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After 8 weeks of debate, SC senators pass bill that aims to start fixing K-12 education

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Senate powwow

Senators of both parties huddle on the chamber floor Tuesday, March 3, 2020, to try to reach a compromise on an amendment to the education bill. Seanna Adcox/Staff 

COLUMBIA — A compromise on school start dates cleared the way Wednesday for South Carolina state senators to give key approval to a massive education reform bill that's consumed the first eight weeks of the session.

The Senate voted 41-4 on a bill that makes changes not only in K-12 schools, but also in teacher preparation, school board accountability and college scholarships. Another vote, expected Thursday, would send the bill to the House, which passed its own version last year. 

"We have begun a conversation on education that’s been wanting for decades," Senate Majority Leader Shane Massey, R-Edgefield, said. "We do not with this bill solve every problem. There is much more work to be done, but we are making a significant step, and we’ve done that in large part on a bipartisan basis to make these progressive changes."

Lawmakers in both chambers, as well as Gov. Henry McMaster, pledged to work on fixing South Carolina's education woes following The Post and Courier's five-part Minimally Adequate series in November 2018 that laid out how K-12 schools are failing to prepare thousands of students for college or the workforce.

Minimally adequate Day 4: Legislators spin their wheels on education for decades

But after months of revisions, the Senate bill is very different than the House's. The Senate version, for example, eliminates the state's education oversight board, which the House almost certainly won't agree to do. Reaching a compromise to send to McMaster's desk will be difficult.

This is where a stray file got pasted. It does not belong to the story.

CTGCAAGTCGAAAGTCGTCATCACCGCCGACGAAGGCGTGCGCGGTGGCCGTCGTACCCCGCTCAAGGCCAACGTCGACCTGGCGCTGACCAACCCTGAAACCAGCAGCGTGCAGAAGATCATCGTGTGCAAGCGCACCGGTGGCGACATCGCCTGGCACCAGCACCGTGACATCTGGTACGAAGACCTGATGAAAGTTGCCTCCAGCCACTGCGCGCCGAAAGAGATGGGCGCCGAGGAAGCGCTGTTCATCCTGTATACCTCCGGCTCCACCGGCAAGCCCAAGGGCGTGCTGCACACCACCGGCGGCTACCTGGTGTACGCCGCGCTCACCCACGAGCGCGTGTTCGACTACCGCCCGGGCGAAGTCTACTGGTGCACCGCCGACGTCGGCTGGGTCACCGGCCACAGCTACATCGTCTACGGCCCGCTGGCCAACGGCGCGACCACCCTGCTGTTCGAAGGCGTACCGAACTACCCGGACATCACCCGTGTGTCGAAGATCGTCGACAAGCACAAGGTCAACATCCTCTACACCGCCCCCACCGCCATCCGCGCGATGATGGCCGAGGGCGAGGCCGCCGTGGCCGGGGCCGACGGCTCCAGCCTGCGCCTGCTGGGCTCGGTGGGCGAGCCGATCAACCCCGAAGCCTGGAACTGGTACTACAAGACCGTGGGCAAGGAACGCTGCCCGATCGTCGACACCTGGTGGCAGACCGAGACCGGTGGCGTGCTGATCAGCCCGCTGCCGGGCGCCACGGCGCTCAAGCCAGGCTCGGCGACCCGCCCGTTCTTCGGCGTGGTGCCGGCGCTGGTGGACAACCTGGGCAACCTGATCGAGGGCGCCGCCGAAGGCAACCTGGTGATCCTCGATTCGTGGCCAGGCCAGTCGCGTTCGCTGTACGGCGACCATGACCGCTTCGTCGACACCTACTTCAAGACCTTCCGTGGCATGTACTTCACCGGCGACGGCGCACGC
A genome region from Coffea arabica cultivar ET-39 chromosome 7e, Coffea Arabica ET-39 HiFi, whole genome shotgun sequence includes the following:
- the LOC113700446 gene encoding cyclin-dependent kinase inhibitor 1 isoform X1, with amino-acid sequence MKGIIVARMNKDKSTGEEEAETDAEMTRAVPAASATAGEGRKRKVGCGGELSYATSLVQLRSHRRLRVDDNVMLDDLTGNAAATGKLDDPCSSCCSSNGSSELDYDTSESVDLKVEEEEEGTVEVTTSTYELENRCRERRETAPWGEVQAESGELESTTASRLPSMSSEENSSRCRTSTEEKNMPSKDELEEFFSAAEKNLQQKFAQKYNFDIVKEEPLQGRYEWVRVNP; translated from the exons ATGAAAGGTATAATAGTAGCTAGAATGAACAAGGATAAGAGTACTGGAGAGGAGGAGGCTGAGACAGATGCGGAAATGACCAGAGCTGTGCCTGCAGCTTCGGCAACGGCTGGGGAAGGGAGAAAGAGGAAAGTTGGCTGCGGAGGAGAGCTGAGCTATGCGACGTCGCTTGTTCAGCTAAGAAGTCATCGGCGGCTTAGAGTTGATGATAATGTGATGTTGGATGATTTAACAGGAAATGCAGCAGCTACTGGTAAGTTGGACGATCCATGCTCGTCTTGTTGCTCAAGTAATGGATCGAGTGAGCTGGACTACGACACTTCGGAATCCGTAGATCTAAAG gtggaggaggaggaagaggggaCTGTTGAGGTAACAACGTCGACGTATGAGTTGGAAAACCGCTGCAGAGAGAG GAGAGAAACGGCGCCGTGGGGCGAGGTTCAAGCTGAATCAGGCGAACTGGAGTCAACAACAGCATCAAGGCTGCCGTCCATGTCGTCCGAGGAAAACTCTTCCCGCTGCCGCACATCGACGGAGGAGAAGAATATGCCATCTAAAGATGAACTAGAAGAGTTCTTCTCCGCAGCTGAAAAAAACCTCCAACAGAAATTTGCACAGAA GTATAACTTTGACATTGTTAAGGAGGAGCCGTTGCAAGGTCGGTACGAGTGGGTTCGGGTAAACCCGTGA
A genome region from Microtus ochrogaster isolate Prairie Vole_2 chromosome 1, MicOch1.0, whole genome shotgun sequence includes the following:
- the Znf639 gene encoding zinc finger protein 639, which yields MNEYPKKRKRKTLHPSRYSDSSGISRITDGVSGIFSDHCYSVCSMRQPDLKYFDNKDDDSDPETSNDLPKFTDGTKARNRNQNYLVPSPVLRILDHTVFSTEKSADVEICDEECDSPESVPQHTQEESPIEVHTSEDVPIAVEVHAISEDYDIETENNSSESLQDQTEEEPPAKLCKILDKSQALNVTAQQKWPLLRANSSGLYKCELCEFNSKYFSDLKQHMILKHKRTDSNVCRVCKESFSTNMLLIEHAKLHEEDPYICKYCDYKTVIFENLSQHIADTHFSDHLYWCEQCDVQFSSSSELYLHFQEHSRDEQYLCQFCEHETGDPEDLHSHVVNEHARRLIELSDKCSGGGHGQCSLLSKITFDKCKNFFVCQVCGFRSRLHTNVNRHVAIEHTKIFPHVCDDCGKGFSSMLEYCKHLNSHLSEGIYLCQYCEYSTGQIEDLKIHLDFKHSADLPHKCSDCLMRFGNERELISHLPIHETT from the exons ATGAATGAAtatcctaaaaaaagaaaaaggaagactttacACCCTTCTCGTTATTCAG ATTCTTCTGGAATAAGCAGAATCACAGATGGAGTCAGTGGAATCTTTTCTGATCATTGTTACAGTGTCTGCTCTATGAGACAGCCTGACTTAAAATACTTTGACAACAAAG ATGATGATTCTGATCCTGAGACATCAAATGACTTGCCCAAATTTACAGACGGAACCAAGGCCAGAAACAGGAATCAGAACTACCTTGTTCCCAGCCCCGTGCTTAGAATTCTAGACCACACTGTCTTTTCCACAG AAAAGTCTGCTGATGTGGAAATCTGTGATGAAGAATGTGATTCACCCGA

If the chambers can't agree in the next few months, the education package would die, and new legislation would have to be introduced next year. But many fear that would kill the momentum for any reform. 

Sen. Mike Fanning, the freshman Democrat who's been fighting the legislation, continued to argue it does nothing to help teachers. And he dared his colleagues to find a teacher to say anything in it would benefit their classroom. He's argued since January 2019, when bills were jointly filed in both chambers, that they should be scrapped and the whole effort start over.

Taking his cue, the teacher advocacy group SC for Ed took to social media to complain senators "failed the children of this state. It's a shameful day in South Carolina." The group, which organized last May's 10,000-strong protest, has threatened to organize another massive protest in the coming weeks. 

But other teacher advocacy groups applauded the Senate's work and provisions added since January. Those include doubling teacher supply stipends to $550, restoring additional pay for teachers who receive a national credential, requiring a 30-minute daily break for elementary school teachers and barring administrators from assigning teachers to non-classroom duties.

"That's a big thing for teachers. … There are things we want in this bill," said Sherry East, president of the state Education Association, adding, "There's still work to be done."   

"There were pretty good pieces of our agenda amended into this bill," agreed Kathy Maness, director of the Palmetto State Teachers Association, calling it the most significant piece of education legislation in 22 years. 

Her message to teachers is to "be patient," she said. "We hope to see more coming."

Another piece applauded by many requires summer reading camps — currently funded only after third grade — for children struggling to read after kindergarten, first and second grades as well, in hopes of catching them up before they face the possibility of being held back.